PARIS, France — Something was different at the Yohji Yamamoto show on Thursday. The usual venue on rue Saint Martin looked bright, instead of dimly lit, thanks to a grid of neons put above the runway. A very sharp, graphic prop made the space look bigger. The clothes on the catwalk were big and graphic too.
This time, however, Yamamoto's trademark volumes were more firm than fluid. The Japanese master's knack for poignant deconstruction became architectural reconstruction, as his posse of poète maudits took a militaristic turn. The whole haute uniforme repertoire was given a Yohji makeover: in black, or almost blacks, avoiding anything costume-y.
There were gold buttons and cutaways; frock coats and high necklines; and cropped trousers akin to plus fours. As for the rest, it was all typically Yohji, and not just because black reigned from start to finish. The fact is that Mr Yamamoto owns a definite masculine character, at once cocky and romantic.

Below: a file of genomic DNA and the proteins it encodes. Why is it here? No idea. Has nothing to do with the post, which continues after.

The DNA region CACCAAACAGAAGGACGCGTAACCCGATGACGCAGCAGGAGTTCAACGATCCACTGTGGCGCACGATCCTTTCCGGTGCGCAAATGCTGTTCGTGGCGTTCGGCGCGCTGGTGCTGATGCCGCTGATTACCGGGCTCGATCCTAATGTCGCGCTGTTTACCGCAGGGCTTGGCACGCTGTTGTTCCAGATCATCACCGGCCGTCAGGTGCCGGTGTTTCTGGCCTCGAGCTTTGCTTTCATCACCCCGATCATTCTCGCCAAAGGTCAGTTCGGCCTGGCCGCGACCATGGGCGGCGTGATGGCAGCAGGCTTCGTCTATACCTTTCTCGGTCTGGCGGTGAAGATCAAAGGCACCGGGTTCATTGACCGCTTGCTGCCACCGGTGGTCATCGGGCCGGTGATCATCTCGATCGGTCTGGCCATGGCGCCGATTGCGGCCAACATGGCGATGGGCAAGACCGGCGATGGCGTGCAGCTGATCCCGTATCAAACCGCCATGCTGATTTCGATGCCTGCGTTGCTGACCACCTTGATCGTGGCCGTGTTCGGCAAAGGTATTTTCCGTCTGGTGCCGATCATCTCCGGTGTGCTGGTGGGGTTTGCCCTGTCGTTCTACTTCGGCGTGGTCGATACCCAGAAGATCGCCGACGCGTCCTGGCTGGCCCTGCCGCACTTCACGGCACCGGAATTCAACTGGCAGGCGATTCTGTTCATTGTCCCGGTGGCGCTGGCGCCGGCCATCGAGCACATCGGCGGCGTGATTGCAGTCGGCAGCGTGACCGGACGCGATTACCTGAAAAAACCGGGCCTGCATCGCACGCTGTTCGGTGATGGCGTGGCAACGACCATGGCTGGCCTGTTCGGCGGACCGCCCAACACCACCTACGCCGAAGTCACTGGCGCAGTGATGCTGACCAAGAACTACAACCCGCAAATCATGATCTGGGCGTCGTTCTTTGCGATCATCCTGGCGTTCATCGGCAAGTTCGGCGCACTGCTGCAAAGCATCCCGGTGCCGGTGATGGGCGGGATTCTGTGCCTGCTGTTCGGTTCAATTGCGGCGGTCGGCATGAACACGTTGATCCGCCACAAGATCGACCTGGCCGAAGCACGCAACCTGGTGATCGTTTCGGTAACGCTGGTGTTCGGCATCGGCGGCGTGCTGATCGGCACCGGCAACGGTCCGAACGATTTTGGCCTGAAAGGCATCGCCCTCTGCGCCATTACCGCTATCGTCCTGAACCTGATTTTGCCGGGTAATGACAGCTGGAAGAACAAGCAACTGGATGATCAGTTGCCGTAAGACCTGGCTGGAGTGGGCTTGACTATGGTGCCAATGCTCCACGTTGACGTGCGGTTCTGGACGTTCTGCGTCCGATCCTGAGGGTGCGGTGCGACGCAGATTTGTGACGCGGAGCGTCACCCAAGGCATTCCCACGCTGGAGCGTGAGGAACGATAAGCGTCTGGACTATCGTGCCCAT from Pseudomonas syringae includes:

This season, the cockiness was turned down in favour of a certain softness of attitude. The romantic outlaw was a little less renegade. Or maybe he wasn't. That's the charm of Yamamoto: everything changes as nothing changes. All you are allowed to do is to savor the black and the formal inventiveness. It's a joy.